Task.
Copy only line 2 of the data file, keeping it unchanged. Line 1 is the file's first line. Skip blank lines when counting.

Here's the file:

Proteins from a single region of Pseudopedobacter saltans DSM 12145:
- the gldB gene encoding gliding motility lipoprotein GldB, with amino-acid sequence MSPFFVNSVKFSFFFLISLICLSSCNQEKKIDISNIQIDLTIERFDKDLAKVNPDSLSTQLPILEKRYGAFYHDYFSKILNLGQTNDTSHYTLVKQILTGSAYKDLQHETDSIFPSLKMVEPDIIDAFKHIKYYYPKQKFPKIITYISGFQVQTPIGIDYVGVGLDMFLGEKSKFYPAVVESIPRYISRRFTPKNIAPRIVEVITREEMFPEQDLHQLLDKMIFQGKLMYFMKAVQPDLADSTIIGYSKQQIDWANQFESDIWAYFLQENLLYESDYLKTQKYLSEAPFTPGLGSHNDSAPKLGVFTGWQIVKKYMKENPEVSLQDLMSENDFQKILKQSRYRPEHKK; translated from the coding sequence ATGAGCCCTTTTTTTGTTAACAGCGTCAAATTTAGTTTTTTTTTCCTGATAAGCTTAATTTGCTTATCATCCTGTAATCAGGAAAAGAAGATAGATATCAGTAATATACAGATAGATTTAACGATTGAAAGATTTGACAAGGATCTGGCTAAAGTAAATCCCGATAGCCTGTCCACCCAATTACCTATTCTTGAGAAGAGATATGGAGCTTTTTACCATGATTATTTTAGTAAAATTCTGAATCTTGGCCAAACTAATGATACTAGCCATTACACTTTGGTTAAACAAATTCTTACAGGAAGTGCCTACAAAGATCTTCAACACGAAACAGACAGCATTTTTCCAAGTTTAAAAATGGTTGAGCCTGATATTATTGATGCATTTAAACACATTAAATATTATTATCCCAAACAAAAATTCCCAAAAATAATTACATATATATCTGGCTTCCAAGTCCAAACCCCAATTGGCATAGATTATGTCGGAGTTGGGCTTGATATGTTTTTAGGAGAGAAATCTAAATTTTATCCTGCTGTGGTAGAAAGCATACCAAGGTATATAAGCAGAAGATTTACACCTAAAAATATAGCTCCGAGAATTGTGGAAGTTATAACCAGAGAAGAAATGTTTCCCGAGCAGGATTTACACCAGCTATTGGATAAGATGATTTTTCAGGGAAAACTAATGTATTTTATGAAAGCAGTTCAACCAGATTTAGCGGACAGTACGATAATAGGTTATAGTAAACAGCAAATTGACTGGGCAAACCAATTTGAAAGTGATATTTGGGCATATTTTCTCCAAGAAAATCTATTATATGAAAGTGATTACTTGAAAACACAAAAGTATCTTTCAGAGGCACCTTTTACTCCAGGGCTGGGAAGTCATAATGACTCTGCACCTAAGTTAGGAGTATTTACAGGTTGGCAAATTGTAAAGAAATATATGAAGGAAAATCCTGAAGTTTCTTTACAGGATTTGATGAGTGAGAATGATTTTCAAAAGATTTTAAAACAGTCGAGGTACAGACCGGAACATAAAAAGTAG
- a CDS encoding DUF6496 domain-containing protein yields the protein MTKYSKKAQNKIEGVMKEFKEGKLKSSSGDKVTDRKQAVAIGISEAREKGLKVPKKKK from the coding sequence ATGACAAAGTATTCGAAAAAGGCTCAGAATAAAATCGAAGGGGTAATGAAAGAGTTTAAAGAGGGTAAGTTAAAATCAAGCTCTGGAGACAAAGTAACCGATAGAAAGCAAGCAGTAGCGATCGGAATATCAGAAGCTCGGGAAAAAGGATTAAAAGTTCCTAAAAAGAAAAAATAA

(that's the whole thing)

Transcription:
- the gldB gene encoding gliding motility lipoprotein GldB, with amino-acid sequence MSPFFVNSVKFSFFFLISLICLSSCNQEKKIDISNIQIDLTIERFDKDLAKVNPDSLSTQLPILEKRYGAFYHDYFSKILNLGQTNDTSHYTLVKQILTGSAYKDLQHETDSIFPSLKMVEPDIIDAFKHIKYYYPKQKFPKIITYISGFQVQTPIGIDYVGVGLDMFLGEKSKFYPAVVESIPRYISRRFTPKNIAPRIVEVITREEMFPEQDLHQLLDKMIFQGKLMYFMKAVQPDLADSTIIGYSKQQIDWANQFESDIWAYFLQENLLYESDYLKTQKYLSEAPFTPGLGSHNDSAPKLGVFTGWQIVKKYMKENPEVSLQDLMSENDFQKILKQSRYRPEHKK; translated from the coding sequence ATGAGCCCTTTTTTTGTTAACAGCGTCAAATTTAGTTTTTTTTTCCTGATAAGCTTAATTTGCTTATCATCCTGTAATCAGGAAAAGAAGATAGATATCAGTAATATACAGATAGATTTAACGATTGAAAGATTTGACAAGGATCTGGCTAAAGTAAATCCCGATAGCCTGTCCACCCAATTACCTATTCTTGAGAAGAGATATGGAGCTTTTTACCATGATTATTTTAGTAAAATTCTGAATCTTGGCCAAACTAATGATACTAGCCATTACACTTTGGTTAAACAAATTCTTACAGGAAGTGCCTACAAAGATCTTCAACACGAAACAGACAGCATTTTTCCAAGTTTAAAAATGGTTGAGCCTGATATTATTGATGCATTTAAACACATTAAATATTATTATCCCAAACAAAAATTCCCAAAAATAATTACATATATATCTGGCTTCCAAGTCCAAACCCCAATTGGCATAGATTATGTCGGAGTTGGGCTTGATATGTTTTTAGGAGAGAAATCTAAATTTTATCCTGCTGTGGTAGAAAGCATACCAAGGTATATAAGCAGAAGATTTACACCTAAAAATATAGCTCCGAGAATTGTGGAAGTTATAACCAGAGAAGAAATGTTTCCCGAGCAGGATTTACACCAGCTATTGGATAAGATGATTTTTCAGGGAAAACTAATGTATTTTATGAAAGCAGTTCAACCAGATTTAGCGGACAGTACGATAATAGGTTATAGTAAACAGCAAATTGACTGGGCAAACCAATTTGAAAGTGATATTTGGGCATATTTTCTCCAAGAAAATCTATTATATGAAAGTGATTACTTGAAAACACAAAAGTATCTTTCAGAGGCACCTTTTACTCCAGGGCTGGGAAGTCATAATGACTCTGCACCTAAGTTAGGAGTATTTACAGGTTGGCAAATTGTAAAGAAATATATGAAGGAAAATCCTGAAGTTTCTTTACAGGATTTGATGAGTGAGAATGATTTTCAAAAGATTTTAAAACAGTCGAGGTACAGACCGGAACATAAAAAGTAG